Calorie Counter

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Grams or Percentages?

GBNOGBNO Posts: 13Member Member Posts: 13Member Member
Just how many grams is equal to 5% carbs, 25% protein or 70% fat?. I've been hitting my % but exceeding my grams? Am I eating tje wrong foods? Any help much appreciated.

Replies

  • JessAndreiaJessAndreia Posts: 309Member Member Posts: 309Member Member
    Depends on the amount of calories you eat.

    Formula is daily calories x percentage = number of calories for macronutrient. Divide by 4 for carbs and protein, and by 9 for fat.
  • Lillymoo01Lillymoo01 Posts: 2,485Member Member Posts: 2,485Member Member
    As you add exercise the number of calories you can consume increases. While the percentages stay the same, the grams of each macro will increase. There is no such thing as eating the wrong foods as long as you are not eating food that makes you sick.
  • AnnPT77AnnPT77 Posts: 12,796Member Member Posts: 12,796Member Member
    Also, whether you track in grams or percentages, it's not important to be super exact. Weight loss is all about the calories. The macronutrients are about nutrition (energy level, body composition, health, etc.), so still important, of course.

    But humans are very adaptive omnivores. It's good to get enough protein, fats, and micronutrients. But if you're a little bit under on one some days, a little over on that one on other days, and are somewhere in the ballpart most days for all the macros, you'll do fine.

    Best wishes!
  • ahoy_m8ahoy_m8 Posts: 1,882Member Member Posts: 1,882Member Member
    I think of fat & protein macros (and fiber) as minimums. Going over in grams is good!
  • Sharon_CSharon_C Posts: 2,115Member Member Posts: 2,115Member Member
    ahoy_m8 wrote: »
    I think of fat & protein macros (and fiber) as minimums. Going over in grams is good!

    But not if it makes you go over on calories. If you've calculated it right and you hit all of your macros in grams, then you've also hit your calories.
  • AnnPT77AnnPT77 Posts: 12,796Member Member Posts: 12,796Member Member
    Sharon_C wrote: »
    ahoy_m8 wrote: »
    I think of fat & protein macros (and fiber) as minimums. Going over in grams is good!

    But not if it makes you go over on calories. If you've calculated it right and you hit all of your macros in grams, then you've also hit your calories.

    If you set them by percent, yes. If you set them in grams, not necessarily. And @ahoy_m8 didn't mention a carb goal, so wasn't talking "all macros".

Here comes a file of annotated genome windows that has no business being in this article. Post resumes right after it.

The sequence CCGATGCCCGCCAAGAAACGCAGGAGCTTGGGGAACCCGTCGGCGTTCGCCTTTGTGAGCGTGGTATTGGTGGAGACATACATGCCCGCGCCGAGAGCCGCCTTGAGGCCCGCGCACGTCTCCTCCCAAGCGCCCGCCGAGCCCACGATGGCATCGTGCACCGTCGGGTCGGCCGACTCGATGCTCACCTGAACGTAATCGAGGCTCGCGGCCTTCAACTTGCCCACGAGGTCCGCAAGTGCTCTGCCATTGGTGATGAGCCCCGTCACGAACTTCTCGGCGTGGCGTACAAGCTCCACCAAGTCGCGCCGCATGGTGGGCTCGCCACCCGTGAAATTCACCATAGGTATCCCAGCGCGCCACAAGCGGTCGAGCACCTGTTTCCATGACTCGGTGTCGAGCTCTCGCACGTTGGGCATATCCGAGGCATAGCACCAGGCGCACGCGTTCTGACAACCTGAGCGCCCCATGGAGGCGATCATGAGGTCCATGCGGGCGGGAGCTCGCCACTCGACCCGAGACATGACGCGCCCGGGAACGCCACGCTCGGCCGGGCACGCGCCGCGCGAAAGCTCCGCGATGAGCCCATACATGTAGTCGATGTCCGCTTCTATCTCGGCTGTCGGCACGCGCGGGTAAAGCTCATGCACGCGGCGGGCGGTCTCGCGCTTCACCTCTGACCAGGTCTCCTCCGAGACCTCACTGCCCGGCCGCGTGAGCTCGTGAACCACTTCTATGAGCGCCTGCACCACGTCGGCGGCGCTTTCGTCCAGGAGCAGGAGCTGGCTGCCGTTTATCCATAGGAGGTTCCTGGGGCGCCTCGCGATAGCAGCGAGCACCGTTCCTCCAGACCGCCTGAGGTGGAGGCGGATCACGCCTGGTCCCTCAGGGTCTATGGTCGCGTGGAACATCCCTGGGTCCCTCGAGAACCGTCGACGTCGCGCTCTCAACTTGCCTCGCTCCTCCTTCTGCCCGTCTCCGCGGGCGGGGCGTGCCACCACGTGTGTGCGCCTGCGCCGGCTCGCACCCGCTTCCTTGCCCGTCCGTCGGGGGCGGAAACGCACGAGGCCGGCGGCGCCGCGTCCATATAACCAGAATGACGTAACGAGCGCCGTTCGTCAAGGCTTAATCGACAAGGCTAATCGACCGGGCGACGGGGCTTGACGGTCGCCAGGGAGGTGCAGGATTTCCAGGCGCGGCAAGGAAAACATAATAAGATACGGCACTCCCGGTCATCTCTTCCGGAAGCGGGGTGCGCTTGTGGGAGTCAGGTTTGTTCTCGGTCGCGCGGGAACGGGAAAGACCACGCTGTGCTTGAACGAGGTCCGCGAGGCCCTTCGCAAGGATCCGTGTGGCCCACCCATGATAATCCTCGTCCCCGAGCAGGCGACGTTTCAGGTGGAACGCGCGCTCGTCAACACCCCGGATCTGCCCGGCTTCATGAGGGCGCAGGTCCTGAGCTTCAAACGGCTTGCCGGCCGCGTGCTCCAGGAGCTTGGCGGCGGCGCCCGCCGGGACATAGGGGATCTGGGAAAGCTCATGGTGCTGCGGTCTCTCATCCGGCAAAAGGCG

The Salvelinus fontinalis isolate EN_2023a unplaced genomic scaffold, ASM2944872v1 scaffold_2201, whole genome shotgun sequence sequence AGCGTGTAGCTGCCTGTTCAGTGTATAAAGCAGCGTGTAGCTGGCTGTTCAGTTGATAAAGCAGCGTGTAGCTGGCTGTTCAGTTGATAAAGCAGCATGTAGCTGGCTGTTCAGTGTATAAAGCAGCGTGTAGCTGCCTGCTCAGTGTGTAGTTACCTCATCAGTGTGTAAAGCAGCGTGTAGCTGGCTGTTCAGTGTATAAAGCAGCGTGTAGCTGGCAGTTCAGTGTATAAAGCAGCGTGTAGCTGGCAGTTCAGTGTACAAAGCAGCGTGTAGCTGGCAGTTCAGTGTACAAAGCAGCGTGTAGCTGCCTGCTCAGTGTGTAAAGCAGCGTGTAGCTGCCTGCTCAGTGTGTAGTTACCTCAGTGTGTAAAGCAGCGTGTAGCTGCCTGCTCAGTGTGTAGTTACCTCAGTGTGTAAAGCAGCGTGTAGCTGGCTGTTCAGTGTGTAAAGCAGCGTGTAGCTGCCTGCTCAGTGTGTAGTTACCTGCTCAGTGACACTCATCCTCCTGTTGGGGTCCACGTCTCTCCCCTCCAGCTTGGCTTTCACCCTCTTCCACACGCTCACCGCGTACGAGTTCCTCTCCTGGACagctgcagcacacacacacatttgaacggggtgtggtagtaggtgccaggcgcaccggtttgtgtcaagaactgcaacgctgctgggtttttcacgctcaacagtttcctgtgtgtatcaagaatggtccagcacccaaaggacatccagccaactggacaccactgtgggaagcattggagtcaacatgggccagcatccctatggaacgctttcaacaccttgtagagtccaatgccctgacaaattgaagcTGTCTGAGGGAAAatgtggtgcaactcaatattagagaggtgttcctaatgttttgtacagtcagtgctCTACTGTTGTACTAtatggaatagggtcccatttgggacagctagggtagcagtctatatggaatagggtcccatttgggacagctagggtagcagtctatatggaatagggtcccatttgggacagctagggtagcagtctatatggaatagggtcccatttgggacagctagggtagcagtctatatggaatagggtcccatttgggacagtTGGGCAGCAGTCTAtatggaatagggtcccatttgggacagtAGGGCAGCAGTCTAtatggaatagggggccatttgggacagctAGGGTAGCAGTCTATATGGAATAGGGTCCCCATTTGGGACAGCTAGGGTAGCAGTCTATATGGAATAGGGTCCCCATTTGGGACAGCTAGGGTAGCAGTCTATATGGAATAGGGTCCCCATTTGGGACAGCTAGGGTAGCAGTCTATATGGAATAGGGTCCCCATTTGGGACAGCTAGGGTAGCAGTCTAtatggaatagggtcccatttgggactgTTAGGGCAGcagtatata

Yes, each macro has characteristic calorie levels. But if I target, based on goal weight or LBM, 100g protein, 50g fat, and let carbs/alcohol fall wherever they land (which I do), I can go over protein & fat, and still hit my pre-exercise 1850 calories: 400 cals protein + 450 cals fat = 850 cals, leaving 1000 calories I can spend however I like. (Mostly, it'll be a boatload of veggies, but often a bit more protein and/or fat, and occasionally IPA).
  • kimny72kimny72 Posts: 14,290Member Member Posts: 14,290Member Member
    ahoy_m8 wrote: »
    I think of fat & protein macros (and fiber) as minimums. Going over in grams is good!

    This is what I do too. And even so, I don't sweat it. I try to get over all three goals, but it's no big deal if I don't. The way I prefer to eat is naturally on the "moderate to high" carb end, so sometimes carbs are way over and something else suffers! As long as that doesn't happen every day, I'm good :smile:
  • PAV8888PAV8888 Posts: 6,034Member Member Posts: 6,034Member Member
    ahoy_m8 wrote: »
    I think of fat & protein macros (and fiber) as minimums. Going over in grams is good!

    Me three!

    Actually I want to be AT or OVER for protein and fiber.

    Generally fats are close enough on their own without any extra effort on my part, and TBH I don't care if they're over or under as long as they're not too low and saturated fats are not too high.

    And the rest can be random :smiley:
  • thanos5thanos5 Posts: 508Member Member Posts: 508Member Member
    this certainly isn't original, but i do:

    1.1g protein x my body weight (multiply by 4 to get calories)

    25% of daily calories from fat (divide by 9 to get grams)

    the rest carbs (daily calories - protein calories - fat calories = carbs calories), divide by 4 to get grams

    edited June 3
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